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nick seghers
15-12-2014, 11:50 AM
Hello,

I have a case where i need to provide a solution to an industrial freezer 14x11m (46x36ft)
= 150m or 500ft. The content will be very expensive. the whole cooling circuit is redundant.

the freezer is already built and it has an electrical resistance wire (redundant) 1600w in total is more then enough i guess.

this is the floor composition from top to bottom:


reinforced concrete 150mm
isolation 2x100mm
redundant electrical resistance wires
vapor barier foil
concrete 100mm



what can we do extra as an addition to prevent the freezer from frost heaving if the electrical resistance wire fails? What can we change or modify to make it even more reliable?

Thank you.

McFranklin
17-01-2015, 04:54 AM
Sorry for the late response, here in the central US what is most common is either air pipes or warm glycol loops.
The air pipes are a series of pipes run in either the bottom layer of concrete or below it. You can either allow ambient air to flow through it or use forced hot air if the local conditions require. This is the most popular, all you have under the concrete is pipe, and potentially the most economical to operate.
The glycol loop is a grid of PEX tubing loops in the concrete, you pump a warm water/glycol mix through the floor. Normally there is a heat exchanger that uses discharge gas from the refrigeration system to warm the glycol. This is a more mechanically complex system (pumps,expansion tanks,heat exchangers) and in the winter there may not be enough heat in the compressor discharge to meet all of your needs.

Magoo
18-01-2015, 12:43 AM
When client insists on heater control for frost protection I install 3 individual circuits 2 as back up all tied to reinforcing steel in bottom slab. never had one fail yet.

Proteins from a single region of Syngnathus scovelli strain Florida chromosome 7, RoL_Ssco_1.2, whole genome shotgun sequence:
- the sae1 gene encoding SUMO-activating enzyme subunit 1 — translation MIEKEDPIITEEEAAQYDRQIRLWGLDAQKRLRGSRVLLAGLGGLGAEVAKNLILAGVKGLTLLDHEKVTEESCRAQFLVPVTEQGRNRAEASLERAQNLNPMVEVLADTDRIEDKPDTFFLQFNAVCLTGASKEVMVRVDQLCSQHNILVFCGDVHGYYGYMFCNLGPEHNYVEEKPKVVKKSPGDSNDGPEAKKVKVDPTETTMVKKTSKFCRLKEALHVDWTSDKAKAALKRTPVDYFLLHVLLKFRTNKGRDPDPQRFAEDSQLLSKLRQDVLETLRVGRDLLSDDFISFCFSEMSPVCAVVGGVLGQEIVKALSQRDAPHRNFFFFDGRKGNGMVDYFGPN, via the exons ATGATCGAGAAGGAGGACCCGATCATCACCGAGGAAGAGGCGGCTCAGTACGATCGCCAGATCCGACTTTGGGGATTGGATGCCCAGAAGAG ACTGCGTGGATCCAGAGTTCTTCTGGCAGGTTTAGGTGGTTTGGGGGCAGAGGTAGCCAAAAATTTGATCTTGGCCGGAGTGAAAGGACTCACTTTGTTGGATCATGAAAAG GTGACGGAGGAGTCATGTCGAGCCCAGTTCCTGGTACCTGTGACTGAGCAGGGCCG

Alternatively if you situation changes, use a directional thrusting company and pull tubes under the sub structure and use a glycol solution heated from a discharge HX.

Segei
24-01-2015, 03:02 PM
Sorry for the late response, here in the central US what is most common is either air pipes or warm glycol loops.
The air pipes are a series of pipes run in either the bottom layer of concrete or below it. You can either allow ambient air to flow through it or use forced hot air if the local conditions require. This is the most popular, all you have under the concrete is pipe, and potentially the most economical to operate.
The glycol loop is a grid of PEX tubing loops in the concrete, you pump a warm water/glycol mix through the floor. Normally there is a heat exchanger that uses discharge gas from the refrigeration system to warm the glycol. This is a more mechanically complex system (pumps,expansion tanks,heat exchangers) and in the winter there may not be enough heat in the compressor discharge to meet all of your needs.
Actually, for underfloor heating we need very little heat. Not only discharge gas but refrigerant condensation can be used to warm up the glycol. Every refrigeration plant has plenty of heat for his heating. Some cold storages use refrigeration plant for dock heating in winter time. Requirement for dock heating much greater than requirement for under floor heating.